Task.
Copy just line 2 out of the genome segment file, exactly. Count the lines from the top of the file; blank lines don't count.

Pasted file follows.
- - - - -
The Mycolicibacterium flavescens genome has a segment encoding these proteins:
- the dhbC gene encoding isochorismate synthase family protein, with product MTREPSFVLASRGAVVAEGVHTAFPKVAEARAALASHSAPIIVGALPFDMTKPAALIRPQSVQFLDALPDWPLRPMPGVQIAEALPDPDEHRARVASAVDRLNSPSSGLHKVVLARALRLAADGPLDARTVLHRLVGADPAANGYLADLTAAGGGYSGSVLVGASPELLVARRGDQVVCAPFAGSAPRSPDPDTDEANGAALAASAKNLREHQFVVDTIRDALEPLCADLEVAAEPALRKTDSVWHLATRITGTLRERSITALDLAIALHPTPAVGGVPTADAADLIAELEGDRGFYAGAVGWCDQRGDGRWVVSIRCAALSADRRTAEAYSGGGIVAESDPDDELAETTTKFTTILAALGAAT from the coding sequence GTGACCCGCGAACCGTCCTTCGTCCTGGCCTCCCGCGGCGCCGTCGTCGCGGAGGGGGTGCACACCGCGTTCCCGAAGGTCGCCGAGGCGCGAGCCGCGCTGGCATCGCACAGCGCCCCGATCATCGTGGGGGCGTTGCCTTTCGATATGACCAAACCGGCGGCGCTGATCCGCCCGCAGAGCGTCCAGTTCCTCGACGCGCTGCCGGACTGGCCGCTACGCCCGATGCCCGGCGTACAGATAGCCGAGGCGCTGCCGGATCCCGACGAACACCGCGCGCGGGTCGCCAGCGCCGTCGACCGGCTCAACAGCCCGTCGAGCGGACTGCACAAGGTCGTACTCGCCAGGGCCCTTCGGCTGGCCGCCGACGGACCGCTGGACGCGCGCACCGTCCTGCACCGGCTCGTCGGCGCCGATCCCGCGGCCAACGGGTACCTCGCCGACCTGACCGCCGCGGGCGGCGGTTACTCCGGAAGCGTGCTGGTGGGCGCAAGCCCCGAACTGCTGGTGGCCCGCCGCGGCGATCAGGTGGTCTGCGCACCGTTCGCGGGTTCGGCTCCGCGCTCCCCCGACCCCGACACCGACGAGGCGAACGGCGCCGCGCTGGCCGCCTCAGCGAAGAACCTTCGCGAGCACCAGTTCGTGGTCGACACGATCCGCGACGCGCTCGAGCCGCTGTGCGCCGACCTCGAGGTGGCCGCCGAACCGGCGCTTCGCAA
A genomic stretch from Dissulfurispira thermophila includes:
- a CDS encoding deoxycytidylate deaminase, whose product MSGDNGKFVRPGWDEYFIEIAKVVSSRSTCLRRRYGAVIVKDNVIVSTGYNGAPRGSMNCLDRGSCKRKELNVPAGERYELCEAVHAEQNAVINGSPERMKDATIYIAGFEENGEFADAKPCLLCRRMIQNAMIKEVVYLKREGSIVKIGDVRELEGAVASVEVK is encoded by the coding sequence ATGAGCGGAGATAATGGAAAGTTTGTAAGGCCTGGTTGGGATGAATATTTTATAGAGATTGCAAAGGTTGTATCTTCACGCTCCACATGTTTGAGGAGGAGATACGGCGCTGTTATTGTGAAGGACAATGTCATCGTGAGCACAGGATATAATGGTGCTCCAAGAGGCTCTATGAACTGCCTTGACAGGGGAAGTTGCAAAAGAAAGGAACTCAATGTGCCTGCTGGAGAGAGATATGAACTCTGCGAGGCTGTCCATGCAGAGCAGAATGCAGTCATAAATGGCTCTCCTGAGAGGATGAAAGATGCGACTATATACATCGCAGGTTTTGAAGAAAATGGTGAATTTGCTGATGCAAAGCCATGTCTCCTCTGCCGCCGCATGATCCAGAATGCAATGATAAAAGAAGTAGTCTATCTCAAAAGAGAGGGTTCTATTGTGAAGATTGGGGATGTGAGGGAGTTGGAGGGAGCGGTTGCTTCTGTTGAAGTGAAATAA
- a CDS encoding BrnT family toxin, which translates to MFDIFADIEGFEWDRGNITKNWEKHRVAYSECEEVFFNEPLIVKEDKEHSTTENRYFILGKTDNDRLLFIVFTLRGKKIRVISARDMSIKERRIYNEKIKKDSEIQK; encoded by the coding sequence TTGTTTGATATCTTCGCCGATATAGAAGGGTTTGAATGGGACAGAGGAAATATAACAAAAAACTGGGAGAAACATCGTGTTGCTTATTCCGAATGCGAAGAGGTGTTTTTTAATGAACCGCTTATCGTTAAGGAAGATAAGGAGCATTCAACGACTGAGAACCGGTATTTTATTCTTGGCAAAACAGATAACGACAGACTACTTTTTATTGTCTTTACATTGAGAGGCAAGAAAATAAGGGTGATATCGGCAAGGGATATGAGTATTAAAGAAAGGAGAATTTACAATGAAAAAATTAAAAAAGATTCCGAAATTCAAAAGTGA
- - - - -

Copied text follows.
- the dhbC gene encoding isochorismate synthase family protein, with product MTREPSFVLASRGAVVAEGVHTAFPKVAEARAALASHSAPIIVGALPFDMTKPAALIRPQSVQFLDALPDWPLRPMPGVQIAEALPDPDEHRARVASAVDRLNSPSSGLHKVVLARALRLAADGPLDARTVLHRLVGADPAANGYLADLTAAGGGYSGSVLVGASPELLVARRGDQVVCAPFAGSAPRSPDPDTDEANGAALAASAKNLREHQFVVDTIRDALEPLCADLEVAAEPALRKTDSVWHLATRITGTLRERSITALDLAIALHPTPAVGGVPTADAADLIAELEGDRGFYAGAVGWCDQRGDGRWVVSIRCAALSADRRTAEAYSGGGIVAESDPDDELAETTTKFTTILAALGAAT from the coding sequence GTGACCCGCGAACCGTCCTTCGTCCTGGCCTCCCGCGGCGCCGTCGTCGCGGAGGGGGTGCACACCGCGTTCCCGAAGGTCGCCGAGGCGCGAGCCGCGCTGGCATCGCACAGCGCCCCGATCATCGTGGGGGCGTTGCCTTTCGATATGACCAAACCGGCGGCGCTGATCCGCCCGCAGAGCGTCCAGTTCCTCGACGCGCTGCCGGACTGGCCGCTACGCCCGATGCCCGGCGTACAGATAGCCGAGGCGCTGCCGGATCCCGACGAACACCGCGCGCGGGTCGCCAGCGCCGTCGACCGGCTCAACAGCCCGTCGAGCGGACTGCACAAGGTCGTACTCGCCAGGGCCCTTCGGCTGGCCGCCGACGGACCGCTGGACGCGCGCACCGTCCTGCACCGGCTCGTCGGCGCCGATCCCGCGGCCAACGGGTACCTCGCCGACCTGACCGCCGCGGGCGGCGGTTACTCCGGAAGCGTGCTGGTGGGCGCAAGCCCCGAACTGCTGGTGGCCCGCCGCGGCGATCAGGTGGTCTGCGCACCGTTCGCGGGTTCGGCTCCGCGCTCCCCCGACCCCGACACCGACGAGGCGAACGGCGCCGCGCTGGCCGCCTCAGCGAAGAACCTTCGCGAGCACCAGTTCGTGGTCGACACGATCCGCGACGCGCTCGAGCCGCTGTGCGCCGACCTCGAGGTGGCCGCCGAACCGGCGCTTCGCAA